The buzz-saw snarled and rattled in the yard
And made dust and dropped stove-length sticks of wood,
Sweet-scented stuff when the breeze drew across it.
And from there those that lifted eyes could count
Five mountain ranges one behind the other
Under the sunset far into Vermont.
And the saw snarled and rattled, snarled and rattled,
As it ran light, or had to bear a load.
And nothing happened: day was all but done.
Call it a day, I wish they might have said
To please the boy by giving him the half hour
That a boy counts so much when saved from work.
His sister stood beside them in her apron
To tell them "Supper." At the word, the saw,
As if to prove saws knew what supper meant,
Leaped out at the boy's hand, or seemed to leap—
He must have given the hand. However it was,
Neither refused the meeting. But the hand!
The boy's first outcry was a rueful laugh,
As he swung toward them holding up the hand
Half in appeal, but half as if to keep
The life from spilling. Then the boy saw all—
Since he was old enough to know, big boy
Doing a man's work, though a child at heart—
He saw all spoiled. "Don't let him cut my hand off—
The doctor, when he comes. Don't let him, sister!"
So. But the hand was gone already.
The doctor put him in the dark of ether.
He lay and puffed his lips out with his breath.
And then—the watcher at his pulse took fright.
No one believed. They listened at his heart.
Little—less—nothing!—and that ended it.
No more to build on there. And they, since they
Were not the one dead, turned to their affairs.
-- Robert Frost
Hap Notes: I'm sad to say this poem is probably based on a true story about the son of one of Frost's neighbors. The boy was cutting wood, was cut by the saw, bled profusely, went into shock and died, The incident is true but, of course, Frost gives it a different viewpoint to contemplate. The poem has a similar tone to yesterday's Auden poem, does it not?
Frost's title comes from Shakespeare's play Macbeth. Here's a bit of it:
To-morrow, and to-morrow, and to-morrow,
Creeps in this petty pace from day to day,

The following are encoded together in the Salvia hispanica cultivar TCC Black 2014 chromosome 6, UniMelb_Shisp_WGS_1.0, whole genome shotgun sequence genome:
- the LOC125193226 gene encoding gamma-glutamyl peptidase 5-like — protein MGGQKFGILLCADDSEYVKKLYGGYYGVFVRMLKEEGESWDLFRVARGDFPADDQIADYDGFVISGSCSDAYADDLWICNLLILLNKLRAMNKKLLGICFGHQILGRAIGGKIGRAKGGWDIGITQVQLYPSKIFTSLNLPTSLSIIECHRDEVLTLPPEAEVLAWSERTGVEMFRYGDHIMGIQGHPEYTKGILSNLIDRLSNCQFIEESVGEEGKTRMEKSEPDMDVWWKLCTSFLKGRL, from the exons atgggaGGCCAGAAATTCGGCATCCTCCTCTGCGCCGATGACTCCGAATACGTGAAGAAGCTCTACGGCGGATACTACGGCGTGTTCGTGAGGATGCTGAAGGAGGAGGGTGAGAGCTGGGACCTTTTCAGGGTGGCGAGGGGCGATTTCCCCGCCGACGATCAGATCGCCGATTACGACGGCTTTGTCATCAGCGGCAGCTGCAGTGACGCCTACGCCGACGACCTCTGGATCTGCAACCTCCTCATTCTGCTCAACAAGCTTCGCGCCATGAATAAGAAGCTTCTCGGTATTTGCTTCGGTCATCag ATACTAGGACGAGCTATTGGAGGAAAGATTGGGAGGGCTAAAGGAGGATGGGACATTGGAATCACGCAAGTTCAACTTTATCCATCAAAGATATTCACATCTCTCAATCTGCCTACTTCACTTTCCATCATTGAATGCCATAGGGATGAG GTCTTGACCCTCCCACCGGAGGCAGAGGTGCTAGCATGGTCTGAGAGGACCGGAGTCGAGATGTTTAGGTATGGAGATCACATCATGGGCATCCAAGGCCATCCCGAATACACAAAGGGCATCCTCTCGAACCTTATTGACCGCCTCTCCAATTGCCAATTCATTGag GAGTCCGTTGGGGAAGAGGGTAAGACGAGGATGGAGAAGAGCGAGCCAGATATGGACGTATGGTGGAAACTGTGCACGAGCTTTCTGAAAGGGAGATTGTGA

To the last syllable of recorded time ;
And all our yesterdays have lighted fools
The way to dusty death. Out, out, brief candle!
Life's but a walking shadow, a poor player,
That struts and frets his hour upon the stage,
And then is heard no more. It is a tale
Told by an idiot, full of sound and fury,
This particular passage in Shakespeare has inspired a great many titles for plays and poems, probably most notably Faulkner's book "The Sound and the Fury" where the first parts of the book are narrated by three brothers, one of whom is mentally impaired. However, the character in the book one thinks of as an "idiot" is up for interpretation. Exposing a bit of Frost's salty, sly humor, think for a moment on who is telling us this tale.
Frost, however, is masterful at narration. He gives us particulars that make the scene vivid- the saw leaping at the hand ("as if to prove saws knew what supper meant"). How many times have people recreated the scene of an accident with "If only"- if only the boy had been given some time to play instead of having to do a "man's work."
You don't need any help with this poem, I don't think. Just remember that Frost isn't saying something particularly harsh about the boy's family at the end of the poem- he's saying something about the living and the dead.
Here's where we first mentioned Frost: happopoemouse.blogspot.com/2010/12/number-7-robert-frost-design_14.html
Saturday, March 12, 2011
Number 93: Robert Frost "Out, Out..."